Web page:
Judith said, ‘These are pictures from my first reflexology treatment! I found my client felt confident to come for a treatment, which is something that has been built through ‘a mutual trust’ between myself and my client over time.

My client’s comments afterwards were, ‘I’d forgotten how much better these treatments make me feel, the relaxation benefits are immediate and I know I’ll sleep better tonight than I have since my last appointment in March’’.

He subsequently booked weekly treatments for the next four weeks, as opposed to his usual once a month treatment prior to COVID-19.

Please note: In England, government guidance on wearing PPE currently states, “unless crucial for the treatment, avoid skin to skin contact and use gloves where possible”. If you believe it is not possible to perform a particular treatment with gloves on, or that skin to skin contact is crucial for that treatment, then it is important that you highlight this within your risk assessment, along with what other measures you have put in place to mitigate the risk of cross-infection. The guidance also goes on to state, “When providing close contact services, it often may not be possible to maintain social distancing guidelines (2m, or 1m apart with risk mitigation, is acceptable). As a result, personal protective equipment in the form of a visor will be required to mitigate the risk.” Therapists may choose to wear a mask underneath their visor if they wish.

Read our full Coronavirus (COVID-19) statement and FAQs at, where you will also find updates for other countries in the UK, as and when we learn new information.





Music therapy reduces pain and anxiety during colonoscopy


Colonoscopy is widely used to detect a number of bowel diseases, including colorectal cancer, and also to detect and remove polyps. Many patients find the procedure uncomfortable or painful, which can be exacerbated by feelings of embarrassment, fear and anxiety associated with this invasive procedure.  

A recent study looked at whether music therapy could help to reduce pain, anxiety and patient discomfort during colonoscopy (Çelebi et al, 2020). One hundred and twelve patients were randomly assigned to either a control group or intervention (music therapy) group. All patients received a low dose of Midazolam 2 mg (conscious sedationbefore the procedure.  

Those in the intervention group were also supplied headphones with appropriate music selected by the Turkish Music Research and Promotion Group, and were advised that they could adjust the volume and stop and stop the music as they wished. Those in the control group received standard nursing care.  

The findings of the study ‘showed that music therapy during colonoscopy reduced pain and anxiety, increased comfort, and positively affected vital signs in the music therapy group. The authors concluded that, ‘since music therapy is an inexpensive, simple, non-invasive and non-pharmacological method without any side effects, it might be used as an adjunct to analgesics and sedatives for patients undergoing colonoscopy’.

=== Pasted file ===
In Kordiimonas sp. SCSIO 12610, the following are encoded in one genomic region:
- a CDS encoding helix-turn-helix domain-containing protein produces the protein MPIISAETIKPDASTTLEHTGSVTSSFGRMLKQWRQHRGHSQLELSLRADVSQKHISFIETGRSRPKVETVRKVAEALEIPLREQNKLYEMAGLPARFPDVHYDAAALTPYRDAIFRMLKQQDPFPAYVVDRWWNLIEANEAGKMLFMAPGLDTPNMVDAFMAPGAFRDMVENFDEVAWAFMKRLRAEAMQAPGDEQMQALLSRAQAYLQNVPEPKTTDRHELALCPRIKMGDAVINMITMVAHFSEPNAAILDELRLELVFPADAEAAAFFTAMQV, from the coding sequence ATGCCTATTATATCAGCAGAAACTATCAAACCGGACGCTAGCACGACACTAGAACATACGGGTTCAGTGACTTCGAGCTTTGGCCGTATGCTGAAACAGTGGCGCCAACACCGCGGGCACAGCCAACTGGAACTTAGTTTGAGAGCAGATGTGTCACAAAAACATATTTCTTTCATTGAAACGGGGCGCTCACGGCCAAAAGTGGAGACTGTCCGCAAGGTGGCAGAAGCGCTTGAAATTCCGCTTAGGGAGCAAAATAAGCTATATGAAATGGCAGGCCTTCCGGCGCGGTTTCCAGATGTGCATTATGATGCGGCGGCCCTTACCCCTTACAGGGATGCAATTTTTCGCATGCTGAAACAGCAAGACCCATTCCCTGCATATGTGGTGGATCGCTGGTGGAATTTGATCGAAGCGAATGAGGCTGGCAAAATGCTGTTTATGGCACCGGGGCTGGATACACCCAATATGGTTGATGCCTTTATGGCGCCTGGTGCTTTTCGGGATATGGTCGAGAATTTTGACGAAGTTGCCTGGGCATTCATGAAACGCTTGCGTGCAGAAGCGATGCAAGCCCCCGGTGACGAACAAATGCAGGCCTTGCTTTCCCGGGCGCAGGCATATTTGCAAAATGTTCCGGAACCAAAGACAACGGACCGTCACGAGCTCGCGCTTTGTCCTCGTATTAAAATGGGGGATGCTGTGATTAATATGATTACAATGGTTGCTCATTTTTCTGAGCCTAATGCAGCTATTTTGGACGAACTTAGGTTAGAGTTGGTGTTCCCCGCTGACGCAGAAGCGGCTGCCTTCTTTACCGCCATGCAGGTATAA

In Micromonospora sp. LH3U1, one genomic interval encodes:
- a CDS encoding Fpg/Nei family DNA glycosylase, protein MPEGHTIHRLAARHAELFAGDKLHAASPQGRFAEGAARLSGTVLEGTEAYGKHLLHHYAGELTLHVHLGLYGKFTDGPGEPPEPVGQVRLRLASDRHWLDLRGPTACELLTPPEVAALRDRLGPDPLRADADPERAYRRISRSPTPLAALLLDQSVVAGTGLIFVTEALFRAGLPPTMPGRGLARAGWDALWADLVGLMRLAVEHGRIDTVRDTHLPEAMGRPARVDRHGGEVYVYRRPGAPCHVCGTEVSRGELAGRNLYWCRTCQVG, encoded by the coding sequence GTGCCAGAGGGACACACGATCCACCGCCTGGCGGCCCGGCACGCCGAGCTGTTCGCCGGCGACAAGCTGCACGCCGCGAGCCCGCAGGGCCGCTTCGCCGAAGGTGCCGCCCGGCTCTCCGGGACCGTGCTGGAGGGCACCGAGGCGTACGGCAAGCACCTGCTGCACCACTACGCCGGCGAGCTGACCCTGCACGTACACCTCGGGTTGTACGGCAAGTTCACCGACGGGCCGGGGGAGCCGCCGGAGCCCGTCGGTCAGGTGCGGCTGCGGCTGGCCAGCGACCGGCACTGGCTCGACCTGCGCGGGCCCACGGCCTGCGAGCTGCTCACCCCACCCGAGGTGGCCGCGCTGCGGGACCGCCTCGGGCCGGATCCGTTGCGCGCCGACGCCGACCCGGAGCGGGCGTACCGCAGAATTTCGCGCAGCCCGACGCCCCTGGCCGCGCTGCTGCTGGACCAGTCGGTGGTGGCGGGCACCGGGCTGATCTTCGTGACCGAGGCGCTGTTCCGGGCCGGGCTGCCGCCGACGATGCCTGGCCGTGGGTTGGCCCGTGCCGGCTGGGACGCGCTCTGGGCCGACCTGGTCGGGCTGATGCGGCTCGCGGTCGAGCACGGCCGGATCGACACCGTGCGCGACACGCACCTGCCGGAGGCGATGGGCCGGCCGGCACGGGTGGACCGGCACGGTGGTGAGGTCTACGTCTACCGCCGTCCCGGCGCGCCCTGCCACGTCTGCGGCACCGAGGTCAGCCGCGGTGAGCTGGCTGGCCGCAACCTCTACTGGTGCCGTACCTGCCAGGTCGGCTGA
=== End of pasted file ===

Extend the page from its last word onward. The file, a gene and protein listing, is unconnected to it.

Read the full study.

FHT 2020 Equality and Diversity survey


To help inform an article for International Therapist magazine about equality and diversity in the industry, we’d really appreciate it if you could take 5 to 10 minutes to complete our short survey.

We are particularly looking to find out how our members promote equality and diversity within their own practices, if training effectively covers supporting a diverse client base and what is needed to achieve more inclusivity within the industry. Within our article we will be sharing tips and case studies about creating a more inclusive therapy practice.

Please note that you do not need to provide any personal details and therefore can remain completely anonymous. Thank you for your support.

Take the 2020 FHT Equality and Diversity survey.

*Survey closes 21 July at midday.

Jump back July – this month’s Action for Happiness calendar


Every month, Action for Happiness produces a calendar packed with daily actions we can take to increase our own happiness and that of others around us.

This July, the charity’s calendar focuses on daily activities to help us be more resilient in challenging times

The calendar begins with a quote about responding to difficult situations, ‘We can’t control what happens to us, but we can choose how we respond.’

The calendar is free to download as a PDF or image file (JPEG) in 16 different languages. You can also download the actions straight to your calendar using a Google Calendar or iCalendar file.

Download the January 2020 Action for Happiness calendar

Celebrating 72 years of the NHS


This Sunday 5 July marks 72 years since the NHS was first established. In what is being called the ‘most challenging year’ of its history, leaders are calling for people to use the birthday as an opportunity to recognise, reflect, and remember.

At 5pm on Sunday, the public are encouraged to come together to applaud frontline workers as part of the NHS’ #ThankYouTogether campaign.

To celebrate, renowned photographer Rankin has taken portraits of 12 NHS staff members who have played a critical role in managing the UK’s response to the coronavirus pandemic.

The portraits are of staff in a variety of NHS roles, including an ICU consultant, a COVID-19 critical care nurse, a midwife, a psychiatrist, a hospital porter, a COVID-19 ward cleaner, a paramedic, a GP, a pharmacist, a district nurse, a 111 call centre worker, and a Chief Information Officer.

As part of the project, Rankin includes a story from each of the 12 individuals, detailing their experience of working on the frontline during the pandemic.

View Rankin’s project and find out more about the NHS’ birthday.